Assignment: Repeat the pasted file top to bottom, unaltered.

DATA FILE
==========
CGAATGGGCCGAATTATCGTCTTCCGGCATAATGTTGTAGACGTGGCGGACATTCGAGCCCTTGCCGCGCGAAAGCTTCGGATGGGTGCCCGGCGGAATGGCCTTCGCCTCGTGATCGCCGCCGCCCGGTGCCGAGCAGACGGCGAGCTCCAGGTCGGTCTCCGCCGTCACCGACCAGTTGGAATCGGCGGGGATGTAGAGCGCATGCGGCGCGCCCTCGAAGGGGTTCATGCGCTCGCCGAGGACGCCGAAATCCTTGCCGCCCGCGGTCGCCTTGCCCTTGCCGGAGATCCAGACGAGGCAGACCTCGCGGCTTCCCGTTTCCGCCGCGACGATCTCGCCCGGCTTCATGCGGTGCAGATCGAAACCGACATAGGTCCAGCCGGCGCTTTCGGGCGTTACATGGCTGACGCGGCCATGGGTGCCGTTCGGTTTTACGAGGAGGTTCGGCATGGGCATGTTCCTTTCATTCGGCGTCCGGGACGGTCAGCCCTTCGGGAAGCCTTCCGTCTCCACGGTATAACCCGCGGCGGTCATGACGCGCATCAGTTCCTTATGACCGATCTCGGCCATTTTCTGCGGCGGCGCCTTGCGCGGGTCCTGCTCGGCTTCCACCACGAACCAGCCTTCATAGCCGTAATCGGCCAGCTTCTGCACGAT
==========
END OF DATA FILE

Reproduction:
CGAATGGGCCGAATTATCGTCTTCCGGCATAATGTTGTAGACGTGGCGGACATTCGAGCCCTTGCCGCGCGAAAGCTTCGGATGGGTGCCCGGCGGAATGGCCTTCGCCTCGTGATCGCCGCCGCCCGGTGCCGAGCAGACGGCGAGCTCCAGGTCGGTCTCCGCCGTCACCGACCAGTTGGAATCGGCGGGGATGTAGAGCGCATGCGGCGCGCCCTCGAAGGGGTTCATGCGCTCGCCGAGGACGCCGAAATCCTTGCCGCCCGCGGTCGCCTTGCCCTTGCCGGAGATCCAGACGAGGCAGACCTCGCGGCTTCCCGTTTCCGCCGCGACGATCTCGCCCGGCTTCATGCGGTGCAGATCGAAACCGACATAGGTCCAGCCGGCGCTTTCGGGCGTTACATGGCTGACGCGGCCATGGGTGCCGTTCGGTTTTACGAGGAGGTTCGGCATGGGCATGTTCCTTTCATTCGGCGTCCGGGACGGTCAGCCCTTCGGGAAGCCTTCCGTCTCCACGGTATAACCCGCGGCGGTCATGACGCGCATCAGTTCCTTATGACCGATCTCGGCCATTTTCTGCGGCGGCGCCTTGCGCGGGTCCTGCTCGGCTTCCACCACGAACCAGCCTTCATAGCCGTAATCGGCCAGCTTCTGCACGAT